Coaching a major college football team does not insulate Jim Mora from the chatter that washes over the casual fan. The UCLA coach flips on the television or the radio just like everybody else, exposing himself to the opinions of those who purport to be experts.
Mora was recently listening to commentary on the Heisman Trophy race when he noticed one name absent from the discussion: his own quarterback, Josh Rosen.
Rosen would seem to have the credentials to place himself among the frontrunners. The junior leads the nation's top-ranked passing attack and is on pace to throw for more than 5,000 yards, which would be a Pac-12 Conference season record.
Rosen has reached the 2,000-yard threshold in only five games, the fastest of any Bruin in school history, and has passed for at least 300 yards in seven consecutive games, the longest active streak in the nation.
Two numbers, more than any others, explain why Rosen remains an outsider despite his production: 3-2.
That's UCLA's record heading into a game against Arizona on Saturday night at Arizona Stadium. Like the Bruins, the Wildcats are 3-2 overall, 1-1 in Pac-12 Conference play.
There's no mystery about what's needed to bolster Rosen's Heisman candidacy.
"If we win and Josh keeps playing like he's playing, then he's going to vault right into the discussion," Mora said. "But when we go to Memphis and we go to Stanford and we don't win, no matter how well he plays, the looming thing is, well, their defense didn't play well, they can't stop the run and they lost and that overshadows what we're doing offensively and what Josh is accomplishing as an individual."
Winning a national championship or even a conference title has never been a prerequisite for winning the Heisman. Ten players who won the award have been on teams with three losses, including USC's Marcus Allen in 1981.
But it's a steep dropoff from there. No Heisman winner has played for a team with four losses since Oklahoma's Steve Owens in 1969, and only one player — Notre Dame's Paul Hornung, in 1956 — won the award while playing on a team with a losing record.
Among the current frontrunners, only Stanford tailback Bryce Love plays for a team with two losses. Penn State running back Saquon Barkley, Washington State quarterback Luke Falk and San Diego State running back Rashaad Penny all play for undefeated teams, and Oklahoma quarterback Baker Mayfield plays for a team that has one loss.
Rosen is nowhere to be found among an ESPN poll of frontrunners that goes 10 deep, or SI.com's list of its top five candidates. Yahoo! Sports does not put Rosen among its five leading contenders, though he did appear in the "Also considered" category.
Rosen said he doesn't care about hearing his name in awards discussions.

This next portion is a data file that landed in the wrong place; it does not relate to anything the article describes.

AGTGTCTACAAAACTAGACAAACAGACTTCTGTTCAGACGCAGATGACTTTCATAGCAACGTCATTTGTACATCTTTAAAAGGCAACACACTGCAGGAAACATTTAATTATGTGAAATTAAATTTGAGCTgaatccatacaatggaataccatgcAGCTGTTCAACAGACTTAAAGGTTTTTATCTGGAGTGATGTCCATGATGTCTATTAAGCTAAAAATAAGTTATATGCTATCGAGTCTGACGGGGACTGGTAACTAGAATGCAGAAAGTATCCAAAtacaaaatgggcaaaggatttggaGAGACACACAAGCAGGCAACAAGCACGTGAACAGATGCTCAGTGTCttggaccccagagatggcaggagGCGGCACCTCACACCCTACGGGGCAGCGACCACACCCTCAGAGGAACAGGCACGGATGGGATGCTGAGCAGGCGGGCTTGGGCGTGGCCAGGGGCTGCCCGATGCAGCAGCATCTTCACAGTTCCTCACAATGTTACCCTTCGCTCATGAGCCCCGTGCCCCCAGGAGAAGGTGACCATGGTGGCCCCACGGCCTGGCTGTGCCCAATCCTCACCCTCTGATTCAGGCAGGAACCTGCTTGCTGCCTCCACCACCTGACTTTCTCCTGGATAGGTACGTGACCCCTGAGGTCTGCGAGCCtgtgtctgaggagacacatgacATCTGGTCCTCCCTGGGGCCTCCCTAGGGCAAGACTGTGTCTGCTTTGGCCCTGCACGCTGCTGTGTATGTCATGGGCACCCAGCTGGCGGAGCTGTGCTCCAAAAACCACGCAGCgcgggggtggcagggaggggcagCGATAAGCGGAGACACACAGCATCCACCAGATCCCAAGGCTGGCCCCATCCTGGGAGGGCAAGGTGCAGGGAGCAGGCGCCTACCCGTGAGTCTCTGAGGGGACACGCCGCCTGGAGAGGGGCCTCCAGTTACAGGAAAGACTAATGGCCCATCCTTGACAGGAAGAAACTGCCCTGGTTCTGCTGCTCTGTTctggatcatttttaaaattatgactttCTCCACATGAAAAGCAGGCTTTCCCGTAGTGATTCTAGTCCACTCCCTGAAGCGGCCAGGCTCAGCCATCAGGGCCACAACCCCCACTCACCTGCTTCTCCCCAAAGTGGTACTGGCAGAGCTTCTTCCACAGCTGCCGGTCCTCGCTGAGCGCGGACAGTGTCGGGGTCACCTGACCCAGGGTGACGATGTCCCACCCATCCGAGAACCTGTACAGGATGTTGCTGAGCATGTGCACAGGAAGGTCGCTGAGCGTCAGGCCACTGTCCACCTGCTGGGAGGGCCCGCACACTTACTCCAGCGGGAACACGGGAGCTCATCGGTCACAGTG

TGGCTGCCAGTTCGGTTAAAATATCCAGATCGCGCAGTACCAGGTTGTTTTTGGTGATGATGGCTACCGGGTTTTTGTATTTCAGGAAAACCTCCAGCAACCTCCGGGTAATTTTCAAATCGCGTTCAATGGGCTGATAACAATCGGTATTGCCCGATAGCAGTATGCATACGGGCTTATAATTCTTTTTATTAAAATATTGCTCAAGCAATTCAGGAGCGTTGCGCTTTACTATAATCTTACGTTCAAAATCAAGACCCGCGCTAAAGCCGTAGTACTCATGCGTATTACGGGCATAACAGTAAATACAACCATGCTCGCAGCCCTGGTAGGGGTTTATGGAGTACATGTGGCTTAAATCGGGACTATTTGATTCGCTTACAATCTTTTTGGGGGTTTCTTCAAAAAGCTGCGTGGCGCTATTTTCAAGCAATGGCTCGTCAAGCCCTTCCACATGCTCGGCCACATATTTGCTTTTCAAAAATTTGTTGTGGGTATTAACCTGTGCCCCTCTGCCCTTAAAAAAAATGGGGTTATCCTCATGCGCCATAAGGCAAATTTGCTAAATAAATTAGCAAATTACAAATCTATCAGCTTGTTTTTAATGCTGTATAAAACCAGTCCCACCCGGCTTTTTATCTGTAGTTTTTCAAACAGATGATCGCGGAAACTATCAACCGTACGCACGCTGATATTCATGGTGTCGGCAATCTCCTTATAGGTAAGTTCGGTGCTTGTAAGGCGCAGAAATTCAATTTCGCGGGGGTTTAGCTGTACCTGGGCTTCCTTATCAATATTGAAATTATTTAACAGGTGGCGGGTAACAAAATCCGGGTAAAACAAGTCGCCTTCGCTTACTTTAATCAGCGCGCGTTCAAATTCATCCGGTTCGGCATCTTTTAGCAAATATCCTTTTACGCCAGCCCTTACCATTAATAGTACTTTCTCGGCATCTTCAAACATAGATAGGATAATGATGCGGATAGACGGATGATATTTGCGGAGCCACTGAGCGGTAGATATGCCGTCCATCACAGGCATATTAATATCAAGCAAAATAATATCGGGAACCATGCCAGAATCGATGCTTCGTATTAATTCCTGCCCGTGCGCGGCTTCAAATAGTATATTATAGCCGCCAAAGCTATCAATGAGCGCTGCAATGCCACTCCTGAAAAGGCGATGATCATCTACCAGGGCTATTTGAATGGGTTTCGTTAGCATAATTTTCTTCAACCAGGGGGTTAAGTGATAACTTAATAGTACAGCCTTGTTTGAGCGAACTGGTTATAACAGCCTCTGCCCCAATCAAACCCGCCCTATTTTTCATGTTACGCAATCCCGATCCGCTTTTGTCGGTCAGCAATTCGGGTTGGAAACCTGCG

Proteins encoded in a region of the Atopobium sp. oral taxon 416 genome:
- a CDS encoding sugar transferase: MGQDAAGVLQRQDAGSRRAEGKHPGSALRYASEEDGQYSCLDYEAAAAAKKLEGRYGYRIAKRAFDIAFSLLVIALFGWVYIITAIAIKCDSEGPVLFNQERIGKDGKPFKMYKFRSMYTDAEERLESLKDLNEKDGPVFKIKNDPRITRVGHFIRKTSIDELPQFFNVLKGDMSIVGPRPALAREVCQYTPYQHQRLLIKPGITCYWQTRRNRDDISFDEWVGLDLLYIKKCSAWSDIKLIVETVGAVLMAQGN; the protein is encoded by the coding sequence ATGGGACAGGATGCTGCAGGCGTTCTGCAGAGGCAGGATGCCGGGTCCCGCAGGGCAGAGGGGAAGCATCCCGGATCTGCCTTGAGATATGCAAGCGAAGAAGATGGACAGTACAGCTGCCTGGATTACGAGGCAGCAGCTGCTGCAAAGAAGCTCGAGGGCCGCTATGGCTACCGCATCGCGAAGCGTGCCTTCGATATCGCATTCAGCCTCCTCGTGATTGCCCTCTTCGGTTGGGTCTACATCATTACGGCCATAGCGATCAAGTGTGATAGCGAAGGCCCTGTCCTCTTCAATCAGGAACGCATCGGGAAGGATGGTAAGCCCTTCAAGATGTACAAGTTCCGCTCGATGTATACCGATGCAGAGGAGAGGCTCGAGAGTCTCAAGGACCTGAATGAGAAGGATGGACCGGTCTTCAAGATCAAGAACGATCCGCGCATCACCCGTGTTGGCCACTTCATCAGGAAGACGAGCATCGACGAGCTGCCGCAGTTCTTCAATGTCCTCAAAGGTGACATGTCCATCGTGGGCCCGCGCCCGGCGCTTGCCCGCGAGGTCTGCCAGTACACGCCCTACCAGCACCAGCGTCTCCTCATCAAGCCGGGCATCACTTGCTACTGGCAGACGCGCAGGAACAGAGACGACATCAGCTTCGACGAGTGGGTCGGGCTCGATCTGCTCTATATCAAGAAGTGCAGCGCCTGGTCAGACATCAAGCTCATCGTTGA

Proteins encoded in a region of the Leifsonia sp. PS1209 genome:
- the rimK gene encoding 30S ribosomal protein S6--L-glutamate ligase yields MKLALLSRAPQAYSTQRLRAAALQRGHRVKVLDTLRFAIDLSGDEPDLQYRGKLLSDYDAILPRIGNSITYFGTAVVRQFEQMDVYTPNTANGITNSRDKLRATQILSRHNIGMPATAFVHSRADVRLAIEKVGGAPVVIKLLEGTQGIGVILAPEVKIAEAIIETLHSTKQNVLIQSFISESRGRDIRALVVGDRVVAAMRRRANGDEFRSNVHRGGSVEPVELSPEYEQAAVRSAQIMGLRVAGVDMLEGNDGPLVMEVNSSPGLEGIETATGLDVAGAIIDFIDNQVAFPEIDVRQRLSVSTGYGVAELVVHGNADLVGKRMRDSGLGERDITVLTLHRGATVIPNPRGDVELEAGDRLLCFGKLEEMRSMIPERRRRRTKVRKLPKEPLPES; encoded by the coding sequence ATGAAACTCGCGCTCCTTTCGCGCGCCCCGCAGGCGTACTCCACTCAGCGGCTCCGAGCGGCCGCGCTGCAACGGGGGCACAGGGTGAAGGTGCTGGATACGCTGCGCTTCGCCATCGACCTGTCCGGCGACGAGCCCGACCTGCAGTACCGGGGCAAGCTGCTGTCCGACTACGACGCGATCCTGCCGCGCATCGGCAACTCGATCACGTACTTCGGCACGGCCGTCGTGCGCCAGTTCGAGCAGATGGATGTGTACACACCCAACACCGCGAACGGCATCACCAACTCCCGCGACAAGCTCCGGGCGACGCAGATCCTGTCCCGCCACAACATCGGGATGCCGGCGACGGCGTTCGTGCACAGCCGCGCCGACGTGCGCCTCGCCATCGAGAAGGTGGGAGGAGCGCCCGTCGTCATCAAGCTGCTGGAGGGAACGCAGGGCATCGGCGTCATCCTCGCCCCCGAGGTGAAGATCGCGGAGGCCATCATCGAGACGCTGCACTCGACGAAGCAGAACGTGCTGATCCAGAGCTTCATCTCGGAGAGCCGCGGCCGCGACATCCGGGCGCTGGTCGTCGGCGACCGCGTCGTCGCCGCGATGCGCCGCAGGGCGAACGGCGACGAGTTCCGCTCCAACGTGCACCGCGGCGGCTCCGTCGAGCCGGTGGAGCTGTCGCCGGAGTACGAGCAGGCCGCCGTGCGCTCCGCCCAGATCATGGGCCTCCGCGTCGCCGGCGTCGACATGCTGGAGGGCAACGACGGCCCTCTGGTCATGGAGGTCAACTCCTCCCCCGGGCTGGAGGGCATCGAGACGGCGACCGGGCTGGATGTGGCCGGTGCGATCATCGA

"I would give up all the hype to be 5-0," Rosen said. "There's nothing compared to the year in high school where we went 16-0 at St. John Bosco and I would give anything to have that again. Anything."
Rosen has completed 64.9% of his passes for 2,135 yards and 17 touchdowns with three interceptions. He's generated 427 passing yards per game to help the Bruins rank No. 6 in total offense, with 550.8 yards per game, despite a plodding run game that ranks No. 109 nationally.
Rosen's growth is evident in his statistics versus a comparable number of games as a freshman and sophomore. As a freshman through five games, Rosen completed 60.7% of his passes for 1,243 yards with nine touchdowns and five interceptions. At the same point last season, he completed 60.1% of his passes for 1,515 yards with eight touchdowns and four interceptions.
None of those numbers approach the efficiency he's achieved this season while compiling a touchdown-to-interception ratio of 5.67-to-1.
"He was phenomenal as a freshman and he's an even better player now," Arizona coach Rich Rodriguez said. "There's nothing he doesn't do well. I mean, he moves well, he's athletic, he can make all the throws, he's a tough guy, he can take some shots and stay in the pocket. I'm really impressed with him. I'm glad he's eligible for the draft. He needs to go now."
Rosen has also taken on additional game-planning and game management responsibilities in helping his team navigate the nuances of a defense.
"A lot of it is play-caller intentions, what coach is trying to get done on each play and how the chains might change a read on each play even though the defense gives the same look," Rosen said. "You find out a lot more of the smaller games within a game the longer you delve into football."
You also discover that some things never change when it comes to college football's most prestigious award. Winning the Heisman rarely happens without lots of winning.